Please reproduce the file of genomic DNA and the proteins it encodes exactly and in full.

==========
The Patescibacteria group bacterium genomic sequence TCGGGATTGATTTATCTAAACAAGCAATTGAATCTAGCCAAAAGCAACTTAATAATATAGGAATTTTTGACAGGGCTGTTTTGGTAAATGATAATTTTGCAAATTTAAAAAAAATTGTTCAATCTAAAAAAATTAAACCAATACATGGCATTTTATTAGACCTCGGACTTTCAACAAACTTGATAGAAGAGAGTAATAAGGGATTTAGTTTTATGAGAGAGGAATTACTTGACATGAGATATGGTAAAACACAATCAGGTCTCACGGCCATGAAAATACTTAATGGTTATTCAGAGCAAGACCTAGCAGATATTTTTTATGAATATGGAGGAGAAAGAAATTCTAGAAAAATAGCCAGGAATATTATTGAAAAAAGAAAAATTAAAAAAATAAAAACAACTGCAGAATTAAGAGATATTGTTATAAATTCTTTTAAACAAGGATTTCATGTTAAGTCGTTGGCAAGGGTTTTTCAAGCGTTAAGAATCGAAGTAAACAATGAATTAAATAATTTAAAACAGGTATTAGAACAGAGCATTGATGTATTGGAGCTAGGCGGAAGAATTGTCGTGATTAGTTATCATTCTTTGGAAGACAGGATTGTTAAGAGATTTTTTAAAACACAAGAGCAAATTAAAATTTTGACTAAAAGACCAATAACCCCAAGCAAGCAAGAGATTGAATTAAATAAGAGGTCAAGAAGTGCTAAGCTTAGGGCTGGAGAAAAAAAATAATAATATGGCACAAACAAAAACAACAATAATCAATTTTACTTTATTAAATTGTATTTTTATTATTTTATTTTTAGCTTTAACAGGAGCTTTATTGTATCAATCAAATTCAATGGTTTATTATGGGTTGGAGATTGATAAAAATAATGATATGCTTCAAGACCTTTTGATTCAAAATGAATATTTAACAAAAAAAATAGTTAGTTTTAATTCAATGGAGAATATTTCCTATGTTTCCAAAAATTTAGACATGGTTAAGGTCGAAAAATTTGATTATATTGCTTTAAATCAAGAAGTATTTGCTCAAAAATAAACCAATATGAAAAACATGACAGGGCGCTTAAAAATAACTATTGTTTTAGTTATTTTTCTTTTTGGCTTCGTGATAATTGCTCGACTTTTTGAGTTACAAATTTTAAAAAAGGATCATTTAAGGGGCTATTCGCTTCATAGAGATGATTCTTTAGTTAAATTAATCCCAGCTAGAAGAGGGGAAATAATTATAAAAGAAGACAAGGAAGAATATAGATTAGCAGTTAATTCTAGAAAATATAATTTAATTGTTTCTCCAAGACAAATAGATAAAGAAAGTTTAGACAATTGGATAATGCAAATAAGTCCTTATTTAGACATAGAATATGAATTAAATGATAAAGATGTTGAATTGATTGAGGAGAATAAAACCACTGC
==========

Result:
The Patescibacteria group bacterium genomic sequence TCGGGATTGATTTATCTAAACAAGCAATTGAATCTAGCCAAAAGCAACTTAATAATATAGGAATTTTTGACAGGGCTGTTTTGGTAAATGATAATTTTGCAAATTTAAAAAAAATTGTTCAATCTAAAAAAATTAAACCAATACATGGCATTTTATTAGACCTCGGACTTTCAACAAACTTGATAGAAGAGAGTAATAAGGGATTTAGTTTTATGAGAGAGGAATTACTTGACATGAGATATGGTAAAACACAATCAGGTCTCACGGCCATGAAAATACTTAATGGTTATTCAGAGCAAGACCTAGCAGATATTTTTTATGAATATGGAGGAGAAAGAAATTCTAGAAAAATAGCCAGGAATATTATTGAAAAAAGAAAAATTAAAAAAATAAAAACAACTGCAGAATTAAGAGATATTGTTATAAATTCTTTTAAACAAGGATTTCATGTTAAGTCGTTGGCAAGGGTTTTTCAAGCGTTAAGAATCGAAGTAAACAATGAATTAAATAATTTAAAACAGGTATTAGAACAGAGCATTGATGTATTGGAGCTAGGCGGAAGAATTGTCGTGATTAGTTATCATTCTTTGGAAGACAGGATTGTTAAGAGATTTTTTAAAACACAAGAGCAAATTAAAATTTTGACTAAAAGACCAATAACCCCAAGCAAGCAAGAGATTGAATTAAATAAGAGGTCAAGAAGTGCTAAGCTTAGGGCTGGAGAAAAAAAATAATAATATGGCACAAACAAAAACAACAATAATCAATTTTACTTTATTAAATTGTATTTTTATTATTTTATTTTTAGCTTTAACAGGAGCTTTATTGTATCAATCAAATTCAATGGTTTATTATGGGTTGGAGATTGATAAAAATAATGATATGCTTCAAGACCTTTTGATTCAAAATGAATATTTAACAAAAAAAATAGTTAGTTTTAATTCAATGGAGAATATTTCCTATGTTTCCAAAAATTTAGACATGGTTAAGGTCGAAAAATTTGATTATATTGCTTTAAATCAAGAAGTATTTGCTCAAAAATAAACCAATATGAAAAACATGACAGGGCGCTTAAAAATAACTATTGTTTTAGTTATTTTTCTTTTTGGCTTCGTGATAATTGCTCGACTTTTTGAGTTACAAATTTTAAAAAAGGATCATTTAAGGGGCTATTCGCTTCATAGAGATGATTCTTTAGTTAAATTAATCCCAGCTAGAAGAGGGGAAATAATTATAAAAGAAGACAAGGAAGAATATAGATTAGCAGTTAATTCTAGAAAATATAATTTAATTGTTTCTCCAAGACAAATAGATAAAGAAAGTTTAGACAATTGGATAATGCAAATAAGTCCTTATTTAGACATAGAATATGAATTAAATGATAAAGATGTTGAATTGATTGAGGAGAATAAAACCACTGC